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HomeBeginnings of the Oregon Kayak and Canoe Club

January 9, 2018

Beginnings of the Oregon Kayak and Canoe Club

Rob Blickensderfer

In the Beginning

      Today’s kayaks are the result of a long evolutionary process that started with the kayaks used by the indigenous peoples of the Arctic regions. The early kayaks were used for hunting in the ocean and transporting goods needed for survival in the Arctic. In contrast, today's kayaks are for fun and sport.

     Most early kayaks had a single hatch for one person, the hunter, who was sealed with a skirt to keep out water. Some kayaks had two or more hatches. Kayaks for hauling goods were open on the top. Boats were constructed of ribs of graduated sizes made of bone, or wood from driftwood, spaced along the length of the boat. Longitudinal stringers were sewn to the ribs with animal sinews. The structure was covered with seal or sea lion skin. The boats were narrow and often 20 or more feet long.

     By the late 19th century, canvas replaced the animal skins on both kayaks and birchbark canoes of North America. The canvas was stretched over the frame and waterproofed with pitch, or beeswax, or by rubbing clay into the fabric and painting it. Around the early 1900’s, the sport of kayaking first developed in southern Germany on rivers running from the Alps. The kayak was assembled on the bank and then inserted into its fabric skin. It was called das Faltboot, or foldboat. With the development of vinyl coated fabrics, boat skins were further improved, and both kayaks and canoes of this construction were popular into the 1950’s.

Put-in, Wind River race, 1951. Few boats finished the race. Photo by Clyde Jones.

The Great Leap Forward

     In the mid-50’s kayak construction changed drastically. Fiberglass-epoxy composites, developed in the 1940’s, allowed kayaks to be constructed without a frame. The hull and deck were each made from layers of fiberglass and epoxy. After curing, the hull and deck were united with a seam of fiberglass-epoxy completely around the kayak. In Europe fiberglass kayaks and decked canoes, which are very similar to kayaks, gave birth to the sport of whitewater boating. Slalom racing became very popular and the sport grew in Europe. Various kayak hull designs were developed but the hull length was standardized at 4 meters. That length was agreed upon to level the playing field for all slalom racers. These fast, sleek, maneuverable kayaks appeared in New England around 1960 and began to spread in the United States. From New England the fiberglass kayaks and the sport of whitewater kayaking spread quickly to the rivers of Appalachia, Minnesota-Wisconsin, The Ozarks, Colorado, California, and Washington.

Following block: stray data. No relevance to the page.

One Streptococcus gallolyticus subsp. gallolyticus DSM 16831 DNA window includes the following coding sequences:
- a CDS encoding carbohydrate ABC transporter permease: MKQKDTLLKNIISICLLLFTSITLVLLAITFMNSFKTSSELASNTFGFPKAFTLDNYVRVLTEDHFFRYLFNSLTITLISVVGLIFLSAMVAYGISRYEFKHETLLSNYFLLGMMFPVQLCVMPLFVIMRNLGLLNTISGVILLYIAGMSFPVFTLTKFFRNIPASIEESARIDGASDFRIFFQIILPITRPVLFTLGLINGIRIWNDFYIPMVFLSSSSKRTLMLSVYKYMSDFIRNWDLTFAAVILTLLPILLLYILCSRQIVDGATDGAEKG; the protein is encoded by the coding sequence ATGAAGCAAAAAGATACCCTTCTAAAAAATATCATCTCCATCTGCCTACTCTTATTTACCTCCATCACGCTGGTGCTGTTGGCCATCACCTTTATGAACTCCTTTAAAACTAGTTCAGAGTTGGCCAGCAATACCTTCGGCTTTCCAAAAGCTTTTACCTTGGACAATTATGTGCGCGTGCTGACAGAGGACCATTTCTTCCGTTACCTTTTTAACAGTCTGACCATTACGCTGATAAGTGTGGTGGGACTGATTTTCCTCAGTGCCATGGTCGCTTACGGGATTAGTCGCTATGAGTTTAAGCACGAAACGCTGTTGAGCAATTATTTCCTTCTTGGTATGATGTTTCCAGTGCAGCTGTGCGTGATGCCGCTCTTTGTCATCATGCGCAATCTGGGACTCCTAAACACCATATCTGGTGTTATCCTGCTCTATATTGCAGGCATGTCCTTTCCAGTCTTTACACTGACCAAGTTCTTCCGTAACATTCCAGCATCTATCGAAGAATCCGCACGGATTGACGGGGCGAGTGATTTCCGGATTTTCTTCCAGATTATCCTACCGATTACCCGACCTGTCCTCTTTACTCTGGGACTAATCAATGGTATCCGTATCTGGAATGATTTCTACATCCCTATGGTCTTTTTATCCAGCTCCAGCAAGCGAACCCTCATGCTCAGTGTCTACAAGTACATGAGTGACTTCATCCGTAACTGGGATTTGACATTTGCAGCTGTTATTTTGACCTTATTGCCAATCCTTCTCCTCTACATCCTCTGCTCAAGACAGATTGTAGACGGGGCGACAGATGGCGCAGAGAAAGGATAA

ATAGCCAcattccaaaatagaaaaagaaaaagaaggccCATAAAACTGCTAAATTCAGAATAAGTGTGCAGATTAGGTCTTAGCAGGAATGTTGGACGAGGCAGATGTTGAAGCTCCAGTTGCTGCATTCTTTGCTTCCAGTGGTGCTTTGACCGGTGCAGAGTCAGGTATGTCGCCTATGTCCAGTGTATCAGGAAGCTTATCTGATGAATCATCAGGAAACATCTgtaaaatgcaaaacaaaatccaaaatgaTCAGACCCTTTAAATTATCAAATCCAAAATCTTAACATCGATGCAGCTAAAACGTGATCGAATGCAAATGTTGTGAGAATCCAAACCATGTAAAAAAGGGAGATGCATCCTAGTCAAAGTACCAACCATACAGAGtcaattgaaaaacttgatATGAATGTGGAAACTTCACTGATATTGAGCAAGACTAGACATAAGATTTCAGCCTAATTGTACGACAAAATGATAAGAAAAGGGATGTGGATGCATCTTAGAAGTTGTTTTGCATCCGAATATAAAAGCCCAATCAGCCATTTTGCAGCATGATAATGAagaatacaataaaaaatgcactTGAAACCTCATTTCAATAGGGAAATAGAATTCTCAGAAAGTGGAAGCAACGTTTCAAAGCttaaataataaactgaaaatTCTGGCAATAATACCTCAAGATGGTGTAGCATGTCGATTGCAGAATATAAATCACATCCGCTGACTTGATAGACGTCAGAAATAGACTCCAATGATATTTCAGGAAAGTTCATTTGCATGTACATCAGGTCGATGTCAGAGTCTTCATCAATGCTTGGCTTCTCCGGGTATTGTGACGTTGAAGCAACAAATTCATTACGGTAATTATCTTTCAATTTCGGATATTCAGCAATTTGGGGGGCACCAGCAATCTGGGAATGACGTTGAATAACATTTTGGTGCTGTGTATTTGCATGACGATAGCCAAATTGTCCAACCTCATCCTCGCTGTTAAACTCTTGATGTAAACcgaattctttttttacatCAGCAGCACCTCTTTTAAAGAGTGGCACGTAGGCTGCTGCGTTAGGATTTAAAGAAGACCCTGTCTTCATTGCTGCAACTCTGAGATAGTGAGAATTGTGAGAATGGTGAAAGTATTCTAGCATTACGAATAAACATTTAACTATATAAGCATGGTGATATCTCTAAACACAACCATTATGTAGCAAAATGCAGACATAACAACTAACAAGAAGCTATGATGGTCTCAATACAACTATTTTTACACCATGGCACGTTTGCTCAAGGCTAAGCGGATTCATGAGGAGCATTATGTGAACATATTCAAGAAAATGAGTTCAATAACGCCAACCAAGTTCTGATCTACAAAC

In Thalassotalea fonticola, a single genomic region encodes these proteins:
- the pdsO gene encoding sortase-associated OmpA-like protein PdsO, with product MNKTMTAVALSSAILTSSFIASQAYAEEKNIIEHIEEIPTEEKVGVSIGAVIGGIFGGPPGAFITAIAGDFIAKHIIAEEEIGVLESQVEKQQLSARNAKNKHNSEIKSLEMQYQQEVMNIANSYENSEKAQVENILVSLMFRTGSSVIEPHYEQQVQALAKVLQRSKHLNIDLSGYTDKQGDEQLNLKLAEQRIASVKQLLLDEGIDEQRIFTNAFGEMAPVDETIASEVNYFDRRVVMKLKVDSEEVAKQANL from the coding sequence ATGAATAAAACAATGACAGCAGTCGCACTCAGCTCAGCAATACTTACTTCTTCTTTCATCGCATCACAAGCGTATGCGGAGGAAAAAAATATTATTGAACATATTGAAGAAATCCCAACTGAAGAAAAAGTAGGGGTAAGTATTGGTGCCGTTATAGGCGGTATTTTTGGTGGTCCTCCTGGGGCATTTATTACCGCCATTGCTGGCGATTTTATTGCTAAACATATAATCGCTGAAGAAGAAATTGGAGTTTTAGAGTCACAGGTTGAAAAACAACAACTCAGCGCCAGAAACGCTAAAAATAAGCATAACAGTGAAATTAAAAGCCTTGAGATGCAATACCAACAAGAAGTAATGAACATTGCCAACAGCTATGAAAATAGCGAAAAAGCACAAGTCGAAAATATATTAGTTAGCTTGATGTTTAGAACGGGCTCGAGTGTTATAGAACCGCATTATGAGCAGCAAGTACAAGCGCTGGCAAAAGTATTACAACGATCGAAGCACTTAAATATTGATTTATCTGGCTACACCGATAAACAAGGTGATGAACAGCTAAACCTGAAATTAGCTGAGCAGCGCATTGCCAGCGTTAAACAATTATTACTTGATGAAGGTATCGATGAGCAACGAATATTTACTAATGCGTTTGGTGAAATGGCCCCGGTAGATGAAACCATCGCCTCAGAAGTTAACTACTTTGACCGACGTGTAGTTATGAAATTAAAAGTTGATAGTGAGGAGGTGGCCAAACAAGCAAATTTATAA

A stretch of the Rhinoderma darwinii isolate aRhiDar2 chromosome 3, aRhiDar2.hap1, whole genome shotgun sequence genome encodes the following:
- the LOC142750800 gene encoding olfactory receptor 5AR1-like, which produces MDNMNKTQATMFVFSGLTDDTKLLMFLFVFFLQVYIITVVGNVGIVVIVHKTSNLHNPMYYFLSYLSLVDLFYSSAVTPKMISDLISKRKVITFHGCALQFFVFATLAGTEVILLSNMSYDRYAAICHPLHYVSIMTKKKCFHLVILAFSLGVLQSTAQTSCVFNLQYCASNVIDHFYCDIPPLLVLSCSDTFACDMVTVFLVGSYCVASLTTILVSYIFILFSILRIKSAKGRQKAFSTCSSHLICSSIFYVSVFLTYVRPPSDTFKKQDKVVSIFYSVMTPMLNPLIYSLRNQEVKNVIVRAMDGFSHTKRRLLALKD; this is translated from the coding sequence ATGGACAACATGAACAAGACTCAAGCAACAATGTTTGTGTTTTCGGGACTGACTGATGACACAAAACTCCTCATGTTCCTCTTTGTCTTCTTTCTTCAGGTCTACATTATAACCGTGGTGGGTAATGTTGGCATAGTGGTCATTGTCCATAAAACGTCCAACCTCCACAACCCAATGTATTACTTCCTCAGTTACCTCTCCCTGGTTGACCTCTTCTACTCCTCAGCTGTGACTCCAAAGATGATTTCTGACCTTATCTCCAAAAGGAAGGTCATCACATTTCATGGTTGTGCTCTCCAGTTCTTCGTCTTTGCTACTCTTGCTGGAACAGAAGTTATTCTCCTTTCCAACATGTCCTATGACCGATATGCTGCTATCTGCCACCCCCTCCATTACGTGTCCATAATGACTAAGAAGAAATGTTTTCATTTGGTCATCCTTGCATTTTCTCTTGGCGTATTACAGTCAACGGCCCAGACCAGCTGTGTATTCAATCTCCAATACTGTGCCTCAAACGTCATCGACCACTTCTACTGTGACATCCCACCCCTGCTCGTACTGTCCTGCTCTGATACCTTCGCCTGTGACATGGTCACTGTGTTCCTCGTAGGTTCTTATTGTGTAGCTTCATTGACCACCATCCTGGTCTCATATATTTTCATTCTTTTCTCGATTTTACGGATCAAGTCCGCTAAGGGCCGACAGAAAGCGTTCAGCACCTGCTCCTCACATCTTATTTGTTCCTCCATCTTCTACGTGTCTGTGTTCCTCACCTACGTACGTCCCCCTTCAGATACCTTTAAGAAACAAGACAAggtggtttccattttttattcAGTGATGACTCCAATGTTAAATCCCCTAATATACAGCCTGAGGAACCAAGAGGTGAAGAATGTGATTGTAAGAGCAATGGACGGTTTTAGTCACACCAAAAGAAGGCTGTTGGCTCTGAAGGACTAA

Canvas covered wood-frame tandem kayak-Foldboat. Willamette River, 1965

Meanwhile, in Oregon…

     Even though Oregon had some of the finest whitewater rivers in the country, we were among the last places in the U. S. to see the sport of whitewater kayaking develop. When I came to the Willamette Valley in 1959 I saw no kayaks and only an occasional canoe.

     During the 1960's a few foldboat kayaks appeared. Some were the folding take-apart type, others were the fixed rigid-frame type. Being 16 to 18 feet in length, these kayaks were fast on flatwater, but in whitewater were difficult to maneuver through rapids while avoiding rocks or other obstacles. Tandem canoes were sometimes seen in Oregon. Most were made of aluminum and had a full-length keel. Canoers paddled mostly flat water and class 1 rivers.
     McKenzie River drift boats, however, had been used in Oregon by fishers since the 1920's or earlier. Skilled rowers could run class 2 and 3 rapids. The boats were a smaller version of the New England dory used for fishing off the Atlantic Coast. Prince Helfrich of Eugene was a well-known drift boat guide who made first descents on several Oregon rivers, including the Owyhee.

     Thus, the only boats in Oregon capable of running class 3 rapids were McKenzie River boats. But, things were about to change.

The Arrival of Scott and Margie Arighi

     Scott Arighi, who had learned to kayak in Wisconsin, came to Oregon in 1964. He found it difficult to find other paddlers. In 1967 his friend Margie Smith came from Wisconsin as the co-leader of a University of Wisconsin Hoofers trip on the Lower Salmon River. They paddled an OC-2, tandem canoe, together. It went so well that Margie returned to Oregon a year later to marry Scott. However, Margie told me that “Soon after we were married, the canoeing harmony was over. We started paddling single kayaks and continued boating happily together ever since.”
     The first kayak rolling classes in Oregon were taught by the Arighis, according to Scott “- - - in 1969 or 1970.” Scott was a chemistry professor at Reed College and got permission to use their pool.  As the paddling group in the Portland area grew, things became more organized and they scheduled river trips. The date that the Arighis officially formed OKCC is not certain, but my old notes indicate, and the Arighis agree, it was probably 1969. Scott Arighi was the first president and Margie Arighi the first secretary. In 2015 at age 92, Bob Collmer told me that he was the first member to sign up.

Margie and Scott Arighi, Founders of the OKCC in 1969